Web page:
Integer value out-of-range: why warning in an initialization expression but not in an assignment?

Integer value out-of-range: why warning in an initialization expression but not in an assignment?

Consider the following simple code:

   use, intrinsic :: iso_fortran_env, only : IK => int8

   integer(kind=IK) :: foo

   foo = int( 256, kind=kind(foo) )
   
end

Intel Fortran compiler gives no warnings with above code:

xx>ifort /c /standard-semantics /warn:all /stand p.f90
Intel(R) Visual Fortran Intel(R) 64 Compiler for applications running on Intel(R
) 64, Version 18.0.0.124 Build 20170811
Copyright (C) 1985-2017 Intel Corporation.  All rights reserved.


xx>

Now consider the following where an initialization expression is used:

   use, intrinsic :: iso_fortran_env, only : IK => int8

   integer(kind=IK) :: foo = int( 256, kind=kind(foo) )

end

The compiler then issues a warning, #6047:

xx>ifort /c /standard-semantics /warn:all /stand p.f90
Intel(R) Visual Fortran Intel(R) 64 Compiler for applications running on Intel(R
) 64, Version 18.0.0.124 Build 20170811
Copyright (C) 1985-2017 Intel Corporation.  All rights reserved.

p.f90(3): warning #6047: The BYTE / LOGICAL(KIND=1) / INTEGER(KIND=1) value is out-of-range.
   integer(kind=IK) :: foo = int( 256, kind=kind(foo) )
-----------------------------^

Can someone from the Intel Fortran team please explain why the warning in the second case and not in the first?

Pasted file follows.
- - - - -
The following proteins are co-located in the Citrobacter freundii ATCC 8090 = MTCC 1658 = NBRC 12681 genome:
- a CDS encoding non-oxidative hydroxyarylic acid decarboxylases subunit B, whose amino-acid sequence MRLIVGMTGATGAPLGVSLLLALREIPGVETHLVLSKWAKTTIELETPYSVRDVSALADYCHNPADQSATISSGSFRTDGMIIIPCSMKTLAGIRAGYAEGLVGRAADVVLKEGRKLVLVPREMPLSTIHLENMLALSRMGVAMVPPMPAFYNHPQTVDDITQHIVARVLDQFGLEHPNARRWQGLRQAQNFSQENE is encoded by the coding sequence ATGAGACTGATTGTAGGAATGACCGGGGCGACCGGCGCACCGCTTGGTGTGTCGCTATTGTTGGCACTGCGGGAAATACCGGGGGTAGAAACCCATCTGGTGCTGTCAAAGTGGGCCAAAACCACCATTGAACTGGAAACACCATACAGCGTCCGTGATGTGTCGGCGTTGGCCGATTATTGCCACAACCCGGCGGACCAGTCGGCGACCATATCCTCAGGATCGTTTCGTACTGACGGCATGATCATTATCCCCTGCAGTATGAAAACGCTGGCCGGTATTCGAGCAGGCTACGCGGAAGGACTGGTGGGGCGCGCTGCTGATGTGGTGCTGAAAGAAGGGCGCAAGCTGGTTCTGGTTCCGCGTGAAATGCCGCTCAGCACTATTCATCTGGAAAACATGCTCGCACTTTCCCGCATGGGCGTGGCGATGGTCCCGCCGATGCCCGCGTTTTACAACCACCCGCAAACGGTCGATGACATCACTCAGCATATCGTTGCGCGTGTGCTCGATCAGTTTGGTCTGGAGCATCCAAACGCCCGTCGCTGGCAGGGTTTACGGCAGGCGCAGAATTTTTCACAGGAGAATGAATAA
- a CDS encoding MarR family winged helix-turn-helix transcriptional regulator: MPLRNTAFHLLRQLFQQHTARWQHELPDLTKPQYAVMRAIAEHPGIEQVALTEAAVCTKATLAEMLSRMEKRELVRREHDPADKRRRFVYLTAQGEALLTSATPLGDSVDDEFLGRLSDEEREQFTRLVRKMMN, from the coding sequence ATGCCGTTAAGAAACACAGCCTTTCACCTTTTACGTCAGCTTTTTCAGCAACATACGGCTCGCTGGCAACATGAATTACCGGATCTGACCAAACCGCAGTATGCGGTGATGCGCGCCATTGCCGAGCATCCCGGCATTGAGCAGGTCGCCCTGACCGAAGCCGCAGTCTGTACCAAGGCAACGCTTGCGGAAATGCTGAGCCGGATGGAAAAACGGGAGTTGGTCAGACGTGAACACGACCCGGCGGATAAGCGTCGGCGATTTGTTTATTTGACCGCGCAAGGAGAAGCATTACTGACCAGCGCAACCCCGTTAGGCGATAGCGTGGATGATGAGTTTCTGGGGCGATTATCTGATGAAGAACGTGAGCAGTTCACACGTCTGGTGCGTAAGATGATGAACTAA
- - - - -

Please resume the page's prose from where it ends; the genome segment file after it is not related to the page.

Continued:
Thanks,

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For more complete information about compiler optimizations, see our Optimization Notice.

I can tell you - the Fortran-specific "front end", that processes compile-time arithmetic, can catch overflows in many cases . But the multi-language code generator has no support for run-time integer overflow detection. It has been on the "wish list" for many years, but never implemented by the code generator developers.

It's not clear to me if this specific case could be detected by the front-end. Maybe. But the general case of run-time integer overflow detection is not available.

Steve (aka "Doctor Fortran") - Retired from Intel

Sometimes, the situation is as if the compiler and the runtime are running on different processors. Years ago, I ran into the following problem. A program used 1D70 as a guard value, to represent infinity or "not yet set". Variables were set to this value using a DATA statement, and the same value was used with the same meaning in formatted input data.

      PROGRAM REALBUG
      DOUBLE PRECISION SIGMA,BND
      DATA SIGMA /1.0D70/

      READ (*,*) BND
      write(*,10)BND,SIGMA,BND.GT.SIGMA
   10 format(1x,1p,D24.17,' > ',D24.17,' ?  ',L5)
      END

When the program was run, and the input was "1.0D70", the output was

  1.00000000000000000D+70 >  1.00000000000000000D+70 ?      T

The decimal to IEEE conversion in the compiler and the similar conversion routine of the RTL I/O routines produced a difference in the least significant bit of the mantissa, and the comparison gave an unexpected answer.

This problem occurred with a compiler from a different vendor than Intel.

I've seen the "different results from compile-time and run-time" evaluation often. If you identify such issues, do report them.

Steve (aka "Doctor Fortran") - Retired from Intel

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